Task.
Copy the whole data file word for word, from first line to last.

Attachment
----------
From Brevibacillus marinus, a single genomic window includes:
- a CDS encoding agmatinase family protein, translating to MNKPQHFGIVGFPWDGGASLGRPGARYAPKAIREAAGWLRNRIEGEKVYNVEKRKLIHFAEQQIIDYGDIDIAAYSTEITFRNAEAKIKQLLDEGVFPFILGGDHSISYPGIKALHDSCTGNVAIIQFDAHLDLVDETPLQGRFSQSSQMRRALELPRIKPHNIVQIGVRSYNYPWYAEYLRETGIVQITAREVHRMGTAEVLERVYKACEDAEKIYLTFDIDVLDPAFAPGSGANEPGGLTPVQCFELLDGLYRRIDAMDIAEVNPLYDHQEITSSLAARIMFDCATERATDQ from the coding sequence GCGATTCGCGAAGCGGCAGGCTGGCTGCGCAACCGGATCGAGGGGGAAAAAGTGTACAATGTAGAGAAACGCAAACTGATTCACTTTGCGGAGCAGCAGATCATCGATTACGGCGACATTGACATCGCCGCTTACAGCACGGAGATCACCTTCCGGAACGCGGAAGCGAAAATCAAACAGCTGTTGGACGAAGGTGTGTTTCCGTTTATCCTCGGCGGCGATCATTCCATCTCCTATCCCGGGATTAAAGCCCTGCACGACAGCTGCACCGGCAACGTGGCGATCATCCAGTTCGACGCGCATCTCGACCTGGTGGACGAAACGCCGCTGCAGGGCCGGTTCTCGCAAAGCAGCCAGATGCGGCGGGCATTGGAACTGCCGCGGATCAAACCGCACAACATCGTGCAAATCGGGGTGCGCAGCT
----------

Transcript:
From Brevibacillus marinus, a single genomic window includes:
- a CDS encoding agmatinase family protein, translating to MNKPQHFGIVGFPWDGGASLGRPGARYAPKAIREAAGWLRNRIEGEKVYNVEKRKLIHFAEQQIIDYGDIDIAAYSTEITFRNAEAKIKQLLDEGVFPFILGGDHSISYPGIKALHDSCTGNVAIIQFDAHLDLVDETPLQGRFSQSSQMRRALELPRIKPHNIVQIGVRSYNYPWYAEYLRETGIVQITAREVHRMGTAEVLERVYKACEDAEKIYLTFDIDVLDPAFAPGSGANEPGGLTPVQCFELLDGLYRRIDAMDIAEVNPLYDHQEITSSLAARIMFDCATERATDQ from the coding sequence GCGATTCGCGAAGCGGCAGGCTGGCTGCGCAACCGGATCGAGGGGGAAAAAGTGTACAATGTAGAGAAACGCAAACTGATTCACTTTGCGGAGCAGCAGATCATCGATTACGGCGACATTGACATCGCCGCTTACAGCACGGAGATCACCTTCCGGAACGCGGAAGCGAAAATCAAACAGCTGTTGGACGAAGGTGTGTTTCCGTTTATCCTCGGCGGCGATCATTCCATCTCCTATCCCGGGATTAAAGCCCTGCACGACAGCTGCACCGGCAACGTGGCGATCATCCAGTTCGACGCGCATCTCGACCTGGTGGACGAAACGCCGCTGCAGGGCCGGTTCTCGCAAAGCAGCCAGATGCGGCGGGCATTGGAACTGCCGCGGATCAAACCGCACAACATCGTGCAAATCGGGGTGCGCAGCT